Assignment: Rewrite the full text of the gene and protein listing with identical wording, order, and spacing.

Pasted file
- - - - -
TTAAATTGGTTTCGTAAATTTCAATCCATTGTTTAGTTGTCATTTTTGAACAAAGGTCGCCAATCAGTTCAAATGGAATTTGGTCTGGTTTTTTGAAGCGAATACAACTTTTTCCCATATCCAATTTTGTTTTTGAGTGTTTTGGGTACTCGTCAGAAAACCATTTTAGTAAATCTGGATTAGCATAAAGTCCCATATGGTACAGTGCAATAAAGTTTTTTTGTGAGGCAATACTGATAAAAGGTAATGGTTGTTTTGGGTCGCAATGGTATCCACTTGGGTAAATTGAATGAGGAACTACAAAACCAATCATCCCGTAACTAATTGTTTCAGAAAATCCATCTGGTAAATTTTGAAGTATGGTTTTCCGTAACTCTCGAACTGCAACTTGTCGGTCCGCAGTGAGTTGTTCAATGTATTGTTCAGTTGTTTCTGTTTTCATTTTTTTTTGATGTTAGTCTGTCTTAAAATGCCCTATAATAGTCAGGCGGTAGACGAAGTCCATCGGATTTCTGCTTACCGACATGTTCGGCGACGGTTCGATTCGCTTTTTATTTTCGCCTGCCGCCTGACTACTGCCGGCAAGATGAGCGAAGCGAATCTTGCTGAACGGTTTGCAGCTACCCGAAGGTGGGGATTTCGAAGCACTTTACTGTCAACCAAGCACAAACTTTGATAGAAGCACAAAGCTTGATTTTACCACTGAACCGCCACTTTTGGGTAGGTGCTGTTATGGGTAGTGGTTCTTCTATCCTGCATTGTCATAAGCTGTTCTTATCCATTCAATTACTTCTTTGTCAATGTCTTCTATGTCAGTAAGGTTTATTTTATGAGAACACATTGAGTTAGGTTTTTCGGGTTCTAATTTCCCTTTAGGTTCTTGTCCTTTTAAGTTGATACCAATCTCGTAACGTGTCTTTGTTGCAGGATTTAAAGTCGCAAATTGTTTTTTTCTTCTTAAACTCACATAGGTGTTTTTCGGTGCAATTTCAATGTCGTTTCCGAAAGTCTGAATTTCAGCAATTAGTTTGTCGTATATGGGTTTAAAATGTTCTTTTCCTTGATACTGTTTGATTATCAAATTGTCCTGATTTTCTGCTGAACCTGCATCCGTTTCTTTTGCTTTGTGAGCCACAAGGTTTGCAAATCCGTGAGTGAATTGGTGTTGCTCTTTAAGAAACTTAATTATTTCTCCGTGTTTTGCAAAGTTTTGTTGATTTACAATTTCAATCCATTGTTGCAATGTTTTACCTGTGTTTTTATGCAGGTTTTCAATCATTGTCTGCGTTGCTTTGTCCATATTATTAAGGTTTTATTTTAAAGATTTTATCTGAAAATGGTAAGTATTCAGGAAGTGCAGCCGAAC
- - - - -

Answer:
TTAAATTGGTTTCGTAAATTTCAATCCATTGTTTAGTTGTCATTTTTGAACAAAGGTCGCCAATCAGTTCAAATGGAATTTGGTCTGGTTTTTTGAAGCGAATACAACTTTTTCCCATATCCAATTTTGTTTTTGAGTGTTTTGGGTACTCGTCAGAAAACCATTTTAGTAAATCTGGATTAGCATAAAGTCCCATATGGTACAGTGCAATAAAGTTTTTTTGTGAGGCAATACTGATAAAAGGTAATGGTTGTTTTGGGTCGCAATGGTATCCACTTGGGTAAATTGAATGAGGAACTACAAAACCAATCATCCCGTAACTAATTGTTTCAGAAAATCCATCTGGTAAATTTTGAAGTATGGTTTTCCGTAACTCTCGAACTGCAACTTGTCGGTCCGCAGTGAGTTGTTCAATGTATTGTTCAGTTGTTTCTGTTTTCATTTTTTTTTGATGTTAGTCTGTCTTAAAATGCCCTATAATAGTCAGGCGGTAGACGAAGTCCATCGGATTTCTGCTTACCGACATGTTCGGCGACGGTTCGATTCGCTTTTTATTTTCGCCTGCCGCCTGACTACTGCCGGCAAGATGAGCGAAGCGAATCTTGCTGAACGGTTTGCAGCTACCCGAAGGTGGGGATTTCGAAGCACTTTACTGTCAACCAAGCACAAACTTTGATAGAAGCACAAAGCTTGATTTTACCACTGAACCGCCACTTTTGGGTAGGTGCTGTTATGGGTAGTGGTTCTTCTATCCTGCATTGTCATAAGCTGTTCTTATCCATTCAATTACTTCTTTGTCAATGTCTTCTATGTCAGTAAGGTTTATTTTATGAGAACACATTGAGTTAGGTTTTTCGGGTTCTAATTTCCCTTTAGGTTCTTGTCCTTTTAAGTTGATACCAATCTCGTAACGTGTCTTTGTTGCAGGATTTAAAGTCGCAAATTGTTTTTTTCTTCTTAAACTCACATAGGTGTTTTTCGGTGCAATTTCAATGTCGTTTCCGAAAGTCTGAATTTCAGCAATTAGTTTGTCGTATATGGGTTTAAAATGTTCTTTTCCTTGATACTGTTTGATTATCAAATTGTCCTGATTTTCTGCTGAACCTGCATCCGTTTCTTTTGCTTTGTGAGCCACAAGGTTTGCAAATCCGTGAGTGAATTGGTGTTGCTCTTTAAGAAACTTAATTATTTCTCCGTGTTTTGCAAAGTTTTGTTGATTTACAATTTCAATCCATTGTTGCAATGTTTTACCTGTGTTTTTATGCAGGTTTTCAATCATTGTCTGCGTTGCTTTGTCCATATTATTAAGGTTTTATTTTAAAGATTTTATCTGAAAATGGTAAGTATTCAGGAAGTGCAGCCGAAC